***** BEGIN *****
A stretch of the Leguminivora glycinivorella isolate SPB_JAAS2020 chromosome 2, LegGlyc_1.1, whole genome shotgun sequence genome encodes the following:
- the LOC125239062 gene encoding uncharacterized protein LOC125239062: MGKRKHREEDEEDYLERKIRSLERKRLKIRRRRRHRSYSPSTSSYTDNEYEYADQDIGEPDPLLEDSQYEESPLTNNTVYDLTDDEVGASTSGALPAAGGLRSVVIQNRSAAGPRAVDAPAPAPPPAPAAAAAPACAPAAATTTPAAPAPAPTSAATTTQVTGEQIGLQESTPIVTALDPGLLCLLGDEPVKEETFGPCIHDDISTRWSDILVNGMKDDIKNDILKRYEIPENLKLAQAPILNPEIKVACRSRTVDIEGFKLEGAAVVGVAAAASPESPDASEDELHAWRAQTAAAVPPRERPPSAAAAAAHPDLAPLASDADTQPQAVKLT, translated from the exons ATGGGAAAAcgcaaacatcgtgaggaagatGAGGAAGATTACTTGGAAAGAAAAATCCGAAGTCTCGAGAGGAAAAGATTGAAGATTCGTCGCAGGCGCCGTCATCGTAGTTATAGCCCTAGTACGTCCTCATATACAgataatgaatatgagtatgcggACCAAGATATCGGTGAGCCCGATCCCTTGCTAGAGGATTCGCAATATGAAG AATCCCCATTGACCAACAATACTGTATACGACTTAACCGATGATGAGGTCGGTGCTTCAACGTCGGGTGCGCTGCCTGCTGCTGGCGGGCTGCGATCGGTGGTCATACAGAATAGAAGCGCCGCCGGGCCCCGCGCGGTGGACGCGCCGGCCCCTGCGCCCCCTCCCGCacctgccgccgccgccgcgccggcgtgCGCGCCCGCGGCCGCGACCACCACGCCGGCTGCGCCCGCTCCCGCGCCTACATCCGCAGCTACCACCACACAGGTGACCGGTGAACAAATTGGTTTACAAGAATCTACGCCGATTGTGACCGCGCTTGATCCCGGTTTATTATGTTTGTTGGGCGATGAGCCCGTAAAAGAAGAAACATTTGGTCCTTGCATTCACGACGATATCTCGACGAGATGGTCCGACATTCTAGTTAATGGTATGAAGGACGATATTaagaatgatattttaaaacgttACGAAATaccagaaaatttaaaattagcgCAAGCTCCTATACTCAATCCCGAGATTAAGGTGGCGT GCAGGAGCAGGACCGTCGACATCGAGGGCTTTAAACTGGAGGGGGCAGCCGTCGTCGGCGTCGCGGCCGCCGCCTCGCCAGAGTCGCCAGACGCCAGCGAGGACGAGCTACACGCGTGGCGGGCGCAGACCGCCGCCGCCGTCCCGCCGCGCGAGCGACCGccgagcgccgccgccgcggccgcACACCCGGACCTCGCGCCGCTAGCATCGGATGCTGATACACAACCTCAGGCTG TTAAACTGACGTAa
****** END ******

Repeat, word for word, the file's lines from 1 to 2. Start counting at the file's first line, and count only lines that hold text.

A stretch of the Leguminivora glycinivorella isolate SPB_JAAS2020 chromosome 2, LegGlyc_1.1, whole genome shotgun sequence genome encodes the following:
- the LOC125239062 gene encoding uncharacterized protein LOC125239062: MGKRKHREEDEEDYLERKIRSLERKRLKIRRRRRHRSYSPSTSSYTDNEYEYADQDIGEPDPLLEDSQYEESPLTNNTVYDLTDDEVGASTSGALPAAGGLRSVVIQNRSAAGPRAVDAPAPAPPPAPAAAAAPACAPAAATTTPAAPAPAPTSAATTTQVTGEQIGLQESTPIVTALDPGLLCLLGDEPVKEETFGPCIHDDISTRWSDILVNGMKDDIKNDILKRYEIPENLKLAQAPILNPEIKVACRSRTVDIEGFKLEGAAVVGVAAAASPESPDASEDELHAWRAQTAAAVPPRERPPSAAAAAAHPDLAPLASDADTQPQAVKLT, translated from the exons ATGGGAAAAcgcaaacatcgtgaggaagatGAGGAAGATTACTTGGAAAGAAAAATCCGAAGTCTCGAGAGGAAAAGATTGAAGATTCGTCGCAGGCGCCGTCATCGTAGTTATAGCCCTAGTACGTCCTCATATACAgataatgaatatgagtatgcggACCAAGATATCGGTGAGCCCGATCCCTTGCTAGAGGATTCGCAATATGAAG AATCCCCATTGACCAACAATACTGTATACGACTTAACCGATGATGAGGTCGGTGCTTCAACGTCGGGTGCGCTGCCTGCTGCTGGCGGGCTGCGATCGGTGGTCATACAGAATAGAAGCGCCGCCGGGCCCCGCGCGGTGGACGCGCCGGCCCCTGCGCCCCCTCCCGCacctgccgccgccgccgcgccggcgtgCGCGCCCGCGGCCGCGACCACCACGCCGGCTGCGCCCGCTCCCGCGCCTACATCCGCAGCTACCACCACACAGGTGACCGGTGAACAAATTGGTTTACAAGAATCTACGCCGATTGTGACCGCGCTTGATCCCGGTTTATTATGTTTGTTGGGCGATGAGCCCGTAAAAGAAGAAACATTTGGTCCTTGCATTCACGACGATATCTCGACGAGATGGTCCGACATTCTAGTTAATGGTATGAAGGACGATATTaagaatgatattttaaaacgttACGAAATaccagaaaatttaaaattagcgCAAGCTCCTATACTCAATCCCGAGATTAAGGTGGCGT GCAGGAGCAGGACCGTCGACATCGAGGGCTTTAAACTGGAGGGGGCAGCCGTCGTCGGCGTCGCGGCCGCCGCCTCGCCAGAGTCGCCAGACGCCAGCGAGGACGAGCTACACGCGTGGCGGGCGCAGACCGCCGCCGCCGTCCCGCCGCGCGAGCGACCGccgagcgccgccgccgcggccgcACACCCGGACCTCGCGCCGCTAGCATCGGATGCTGATACACAACCTCAGGCTG TTAAACTGACGTAa